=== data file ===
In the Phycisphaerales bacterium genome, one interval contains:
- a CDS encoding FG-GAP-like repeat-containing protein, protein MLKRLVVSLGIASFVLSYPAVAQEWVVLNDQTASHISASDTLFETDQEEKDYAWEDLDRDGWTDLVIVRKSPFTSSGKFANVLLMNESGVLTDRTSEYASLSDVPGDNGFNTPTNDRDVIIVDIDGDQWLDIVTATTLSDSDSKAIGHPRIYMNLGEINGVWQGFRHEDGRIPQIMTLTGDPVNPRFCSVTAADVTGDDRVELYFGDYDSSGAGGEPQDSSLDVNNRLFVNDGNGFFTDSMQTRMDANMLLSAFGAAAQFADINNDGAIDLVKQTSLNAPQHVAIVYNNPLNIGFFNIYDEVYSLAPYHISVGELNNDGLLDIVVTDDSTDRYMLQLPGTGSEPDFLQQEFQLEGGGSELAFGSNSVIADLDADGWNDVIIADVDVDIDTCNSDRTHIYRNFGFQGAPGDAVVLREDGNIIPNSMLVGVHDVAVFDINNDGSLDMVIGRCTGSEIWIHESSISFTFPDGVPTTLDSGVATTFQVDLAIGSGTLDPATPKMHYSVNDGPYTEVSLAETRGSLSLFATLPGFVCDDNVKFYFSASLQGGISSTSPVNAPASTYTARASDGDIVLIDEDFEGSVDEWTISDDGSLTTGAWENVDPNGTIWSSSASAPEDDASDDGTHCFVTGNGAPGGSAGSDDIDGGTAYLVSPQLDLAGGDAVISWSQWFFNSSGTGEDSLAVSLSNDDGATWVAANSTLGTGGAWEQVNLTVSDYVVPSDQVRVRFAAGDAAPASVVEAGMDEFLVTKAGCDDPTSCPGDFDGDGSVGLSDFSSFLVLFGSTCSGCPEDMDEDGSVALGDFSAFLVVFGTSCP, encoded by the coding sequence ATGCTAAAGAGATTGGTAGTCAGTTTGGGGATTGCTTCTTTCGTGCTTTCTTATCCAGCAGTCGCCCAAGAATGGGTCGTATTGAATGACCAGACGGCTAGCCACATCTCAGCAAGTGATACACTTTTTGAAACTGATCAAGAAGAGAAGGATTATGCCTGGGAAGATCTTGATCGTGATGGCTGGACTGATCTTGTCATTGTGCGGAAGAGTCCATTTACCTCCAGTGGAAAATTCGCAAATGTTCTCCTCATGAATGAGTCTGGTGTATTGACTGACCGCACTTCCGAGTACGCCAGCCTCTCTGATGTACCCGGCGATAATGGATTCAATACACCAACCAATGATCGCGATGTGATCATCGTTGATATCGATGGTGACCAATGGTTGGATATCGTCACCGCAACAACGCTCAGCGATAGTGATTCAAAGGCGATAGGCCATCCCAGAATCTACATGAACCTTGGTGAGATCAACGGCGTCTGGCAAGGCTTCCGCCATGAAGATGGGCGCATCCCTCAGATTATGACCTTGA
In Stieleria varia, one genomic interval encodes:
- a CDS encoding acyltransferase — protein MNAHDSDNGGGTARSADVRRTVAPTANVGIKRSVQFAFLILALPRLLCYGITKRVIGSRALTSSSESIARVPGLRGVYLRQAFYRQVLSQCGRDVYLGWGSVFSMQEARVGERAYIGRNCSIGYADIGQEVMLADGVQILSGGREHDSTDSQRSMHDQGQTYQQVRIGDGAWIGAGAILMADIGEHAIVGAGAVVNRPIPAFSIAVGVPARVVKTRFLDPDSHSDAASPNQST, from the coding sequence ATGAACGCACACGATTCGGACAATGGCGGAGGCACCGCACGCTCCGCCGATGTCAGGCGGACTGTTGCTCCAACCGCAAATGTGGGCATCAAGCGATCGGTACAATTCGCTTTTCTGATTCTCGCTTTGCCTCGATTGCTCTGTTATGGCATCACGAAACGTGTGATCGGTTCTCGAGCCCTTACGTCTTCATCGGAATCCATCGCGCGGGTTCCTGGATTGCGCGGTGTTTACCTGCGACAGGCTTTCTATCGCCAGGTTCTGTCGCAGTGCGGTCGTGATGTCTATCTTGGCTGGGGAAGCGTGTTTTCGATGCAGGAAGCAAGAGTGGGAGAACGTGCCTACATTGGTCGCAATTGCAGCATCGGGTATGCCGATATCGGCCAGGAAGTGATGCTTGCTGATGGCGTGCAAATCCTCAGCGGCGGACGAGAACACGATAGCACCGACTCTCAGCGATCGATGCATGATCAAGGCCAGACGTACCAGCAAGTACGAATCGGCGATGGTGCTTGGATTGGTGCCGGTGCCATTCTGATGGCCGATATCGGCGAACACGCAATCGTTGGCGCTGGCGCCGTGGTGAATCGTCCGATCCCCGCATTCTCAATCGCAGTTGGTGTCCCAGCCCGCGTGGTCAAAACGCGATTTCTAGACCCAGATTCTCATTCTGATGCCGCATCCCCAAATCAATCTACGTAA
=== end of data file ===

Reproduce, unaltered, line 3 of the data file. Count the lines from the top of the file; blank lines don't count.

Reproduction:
In Stieleria varia, one genomic interval encodes: